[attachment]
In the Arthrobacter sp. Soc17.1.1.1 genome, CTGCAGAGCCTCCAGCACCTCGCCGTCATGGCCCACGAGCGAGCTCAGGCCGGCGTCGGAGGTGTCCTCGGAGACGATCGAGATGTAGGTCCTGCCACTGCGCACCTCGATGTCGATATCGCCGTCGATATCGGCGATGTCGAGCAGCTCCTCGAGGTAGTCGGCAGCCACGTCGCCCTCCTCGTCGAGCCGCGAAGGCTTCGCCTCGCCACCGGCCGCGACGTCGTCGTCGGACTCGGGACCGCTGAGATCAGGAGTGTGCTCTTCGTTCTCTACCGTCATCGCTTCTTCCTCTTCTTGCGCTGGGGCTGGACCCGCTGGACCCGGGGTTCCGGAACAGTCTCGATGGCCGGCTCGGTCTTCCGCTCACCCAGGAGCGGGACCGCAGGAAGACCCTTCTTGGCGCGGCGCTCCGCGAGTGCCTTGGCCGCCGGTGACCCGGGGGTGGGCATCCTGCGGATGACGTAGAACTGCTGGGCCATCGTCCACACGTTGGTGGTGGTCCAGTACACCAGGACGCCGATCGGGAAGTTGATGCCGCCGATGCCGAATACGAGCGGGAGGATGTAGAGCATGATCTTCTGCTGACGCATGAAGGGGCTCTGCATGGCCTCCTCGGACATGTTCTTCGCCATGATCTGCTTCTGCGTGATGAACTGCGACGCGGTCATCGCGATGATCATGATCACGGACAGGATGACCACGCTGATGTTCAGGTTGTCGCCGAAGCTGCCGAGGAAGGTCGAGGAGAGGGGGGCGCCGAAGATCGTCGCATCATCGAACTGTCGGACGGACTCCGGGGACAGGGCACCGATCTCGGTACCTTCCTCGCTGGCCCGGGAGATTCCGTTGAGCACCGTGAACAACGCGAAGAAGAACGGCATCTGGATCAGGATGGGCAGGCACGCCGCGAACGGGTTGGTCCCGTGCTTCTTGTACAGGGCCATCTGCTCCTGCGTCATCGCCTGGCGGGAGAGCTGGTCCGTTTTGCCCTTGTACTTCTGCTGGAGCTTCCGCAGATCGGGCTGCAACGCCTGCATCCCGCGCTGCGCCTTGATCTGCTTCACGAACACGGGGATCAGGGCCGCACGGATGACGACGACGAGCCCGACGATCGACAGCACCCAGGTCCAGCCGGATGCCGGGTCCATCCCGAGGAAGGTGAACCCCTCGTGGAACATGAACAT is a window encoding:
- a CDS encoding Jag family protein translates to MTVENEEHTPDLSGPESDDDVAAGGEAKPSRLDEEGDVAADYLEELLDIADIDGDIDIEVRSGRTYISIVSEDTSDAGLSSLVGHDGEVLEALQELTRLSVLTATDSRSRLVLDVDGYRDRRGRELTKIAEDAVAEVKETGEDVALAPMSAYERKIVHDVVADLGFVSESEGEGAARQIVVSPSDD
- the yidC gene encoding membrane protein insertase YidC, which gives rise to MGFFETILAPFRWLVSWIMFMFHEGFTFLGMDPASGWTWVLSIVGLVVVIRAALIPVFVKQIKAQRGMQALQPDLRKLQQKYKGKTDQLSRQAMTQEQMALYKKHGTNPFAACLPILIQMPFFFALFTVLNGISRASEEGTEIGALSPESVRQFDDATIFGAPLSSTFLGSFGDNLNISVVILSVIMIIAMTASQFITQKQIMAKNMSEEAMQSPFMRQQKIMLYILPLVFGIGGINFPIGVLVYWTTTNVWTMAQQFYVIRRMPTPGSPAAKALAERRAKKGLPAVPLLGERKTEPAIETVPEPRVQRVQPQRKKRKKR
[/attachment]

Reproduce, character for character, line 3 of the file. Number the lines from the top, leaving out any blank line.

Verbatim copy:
- the yidC gene encoding membrane protein insertase YidC, which gives rise to MGFFETILAPFRWLVSWIMFMFHEGFTFLGMDPASGWTWVLSIVGLVVVIRAALIPVFVKQIKAQRGMQALQPDLRKLQQKYKGKTDQLSRQAMTQEQMALYKKHGTNPFAACLPILIQMPFFFALFTVLNGISRASEEGTEIGALSPESVRQFDDATIFGAPLSSTFLGSFGDNLNISVVILSVIMIIAMTASQFITQKQIMAKNMSEEAMQSPFMRQQKIMLYILPLVFGIGGINFPIGVLVYWTTTNVWTMAQQFYVIRRMPTPGSPAAKALAERRAKKGLPAVPLLGERKTEPAIETVPEPRVQRVQPQRKKRKKR